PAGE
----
Table 12 Q2A1. First drink - Type of drink consumed Base: All drinking occasions Total Male Female Total 11 7 4 Tea/coffee 4 2 2 36% 29% 50% Other drink 7 5 2 64% 71% 50%
This table looks much better and shows the drinks as expected. It would be possible to construct other tables with the same rows and columns using combined variables on overlay tables as we did earlier – these would be valid but not useful.
A final warning
It should be clear that it is easy to produce valid, but misleading, tables from repeated questions and careful thought is needed when producing them. Problems usually arise because users produce tables without consideration of the base and when it is safe to use combined variables.
An easy mistake in our simple survey would be to produce tables combining drinks with purchases without due care. For example, if we wanted to produce table 12 with purchase types (Clothes, Other) as the break instead of Gender, then we would have to use the combined Q1B as the columns. We must not use Q1B1 on the first overlay and Q1B2 on the second overlay because Q1 and Q2 are not related.
It is very important to state clearly on the tables what the base is. The easiest way to achieve this is to define a filter with the correct text and apply it to the first overlay table. It may be possible to attach the correct base text to a filter applied to the first repeat; in this case the program will automatically use it on overlaid tables.
The end users of tables do not always understand why the base is not all questionnaires on overlaid tables and ask for the base to be “put right”.
Sometimes it may be necessary to suppress the total column in overlaid tables (using format option NPTC) to avoid confusion. It would never be correct to suppress the total row if the table contains vertical percentages (as in all the tables above). This is because quality standards state that we must show the base for percentages.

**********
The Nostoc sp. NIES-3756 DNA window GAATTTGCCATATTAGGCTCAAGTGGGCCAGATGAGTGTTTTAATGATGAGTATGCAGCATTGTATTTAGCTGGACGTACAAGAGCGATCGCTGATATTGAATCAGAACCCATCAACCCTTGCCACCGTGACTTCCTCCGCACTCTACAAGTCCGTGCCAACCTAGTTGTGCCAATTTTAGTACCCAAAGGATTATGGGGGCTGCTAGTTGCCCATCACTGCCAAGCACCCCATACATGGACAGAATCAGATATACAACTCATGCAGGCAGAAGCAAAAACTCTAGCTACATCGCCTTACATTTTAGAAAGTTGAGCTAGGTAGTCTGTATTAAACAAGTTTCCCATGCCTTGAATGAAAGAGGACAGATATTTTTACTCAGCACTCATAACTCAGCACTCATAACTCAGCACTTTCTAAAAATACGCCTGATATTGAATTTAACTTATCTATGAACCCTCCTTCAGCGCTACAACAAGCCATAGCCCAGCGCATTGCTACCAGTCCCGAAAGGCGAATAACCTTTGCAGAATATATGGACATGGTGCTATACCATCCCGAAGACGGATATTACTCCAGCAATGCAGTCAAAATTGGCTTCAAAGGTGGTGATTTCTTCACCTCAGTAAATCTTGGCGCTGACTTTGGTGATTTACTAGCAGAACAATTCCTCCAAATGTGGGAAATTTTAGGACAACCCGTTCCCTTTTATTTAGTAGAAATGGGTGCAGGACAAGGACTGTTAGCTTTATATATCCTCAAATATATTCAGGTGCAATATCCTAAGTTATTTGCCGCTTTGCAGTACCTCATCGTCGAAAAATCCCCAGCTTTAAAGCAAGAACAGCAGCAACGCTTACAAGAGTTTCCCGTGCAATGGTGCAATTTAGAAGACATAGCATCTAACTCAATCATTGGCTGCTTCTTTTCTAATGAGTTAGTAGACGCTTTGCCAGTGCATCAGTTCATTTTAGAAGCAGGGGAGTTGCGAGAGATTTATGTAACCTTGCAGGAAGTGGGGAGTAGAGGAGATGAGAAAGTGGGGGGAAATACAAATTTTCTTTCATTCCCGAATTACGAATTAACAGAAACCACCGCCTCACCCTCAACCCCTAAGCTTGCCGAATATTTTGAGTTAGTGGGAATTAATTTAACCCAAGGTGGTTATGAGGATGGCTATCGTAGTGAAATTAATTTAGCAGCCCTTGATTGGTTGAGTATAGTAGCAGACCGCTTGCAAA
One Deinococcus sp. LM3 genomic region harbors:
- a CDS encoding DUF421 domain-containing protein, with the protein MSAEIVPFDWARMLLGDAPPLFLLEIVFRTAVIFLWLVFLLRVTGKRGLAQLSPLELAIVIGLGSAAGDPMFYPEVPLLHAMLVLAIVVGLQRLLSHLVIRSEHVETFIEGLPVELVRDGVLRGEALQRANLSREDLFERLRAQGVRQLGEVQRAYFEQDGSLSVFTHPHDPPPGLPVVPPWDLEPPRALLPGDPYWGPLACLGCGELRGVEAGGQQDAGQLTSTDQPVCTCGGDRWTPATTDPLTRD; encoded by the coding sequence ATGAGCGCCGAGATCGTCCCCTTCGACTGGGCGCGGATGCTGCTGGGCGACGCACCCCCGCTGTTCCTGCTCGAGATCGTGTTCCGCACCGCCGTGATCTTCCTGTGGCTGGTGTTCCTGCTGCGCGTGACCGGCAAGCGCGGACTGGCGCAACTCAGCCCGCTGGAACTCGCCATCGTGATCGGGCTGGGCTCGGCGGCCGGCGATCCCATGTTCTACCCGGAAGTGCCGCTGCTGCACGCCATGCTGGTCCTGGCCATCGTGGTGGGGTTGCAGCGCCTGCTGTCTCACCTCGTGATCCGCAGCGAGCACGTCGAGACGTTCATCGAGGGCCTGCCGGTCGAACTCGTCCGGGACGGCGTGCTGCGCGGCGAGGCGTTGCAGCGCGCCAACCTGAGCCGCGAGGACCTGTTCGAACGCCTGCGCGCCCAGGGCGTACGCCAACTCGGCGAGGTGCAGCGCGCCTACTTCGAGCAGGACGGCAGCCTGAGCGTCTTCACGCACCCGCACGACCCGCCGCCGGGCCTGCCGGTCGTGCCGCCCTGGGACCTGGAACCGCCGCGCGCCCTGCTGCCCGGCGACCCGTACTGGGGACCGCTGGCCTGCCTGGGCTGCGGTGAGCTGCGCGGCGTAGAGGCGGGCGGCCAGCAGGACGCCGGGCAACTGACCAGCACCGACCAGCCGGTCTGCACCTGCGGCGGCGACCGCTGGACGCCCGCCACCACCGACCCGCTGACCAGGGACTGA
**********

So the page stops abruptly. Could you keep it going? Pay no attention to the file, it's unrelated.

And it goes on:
Sometimes the Total base is wrong because the overlaid tables for each repeat have not been filtered correctly. Each overlay table must only include valid repeats where there is data for the repeat in question.
If you cannot persuade clients to accept tables with repeats as the base, it may be necessary to do accumulations separately to use on tables. For example, in our survey it would be possible (but lengthy) to accumulate the tea/coffee drinks into one variable for each respondent and in a separate variable the number of other drinks. These variables can then be used on other unrelated questions to get tables based on particular types of drink. If there were many different types of drink this could be very lengthy indeed.
If a set of questions appear 4 times on the questionnaire, then every table for these questions will normally consist of four overlaid tables (1 table followed by 3 overlaid tables). So, here is our second golden rule:
The number of overlays (including the first) is always the same as the number of repeats in the project.
Confusion sometimes occurs because each respondent only uses a limited number of the repeats. For example, in a product test there may be four repeated sets of questions, but individual respondents will always answer only two of them. Using the second golden rule above, it is right to use 4 overlays for all tables even though you will not use 2 of them. These will be empty for each respondent.
Another common source of confusion is where respondent details and repeat details are mixed together in a breakdown. In this case you need a new breakdown variable for each repeat. The respondent detail columns are the same in all the breakdown variables. The columns from the repeated information will vary depending on the repeat being processed. Finally to repeat earlier advice:
When producing overlay tables on repeated questions the golden rule is to ensure that the rows, columns, filters and weights are correct for the repeat being done.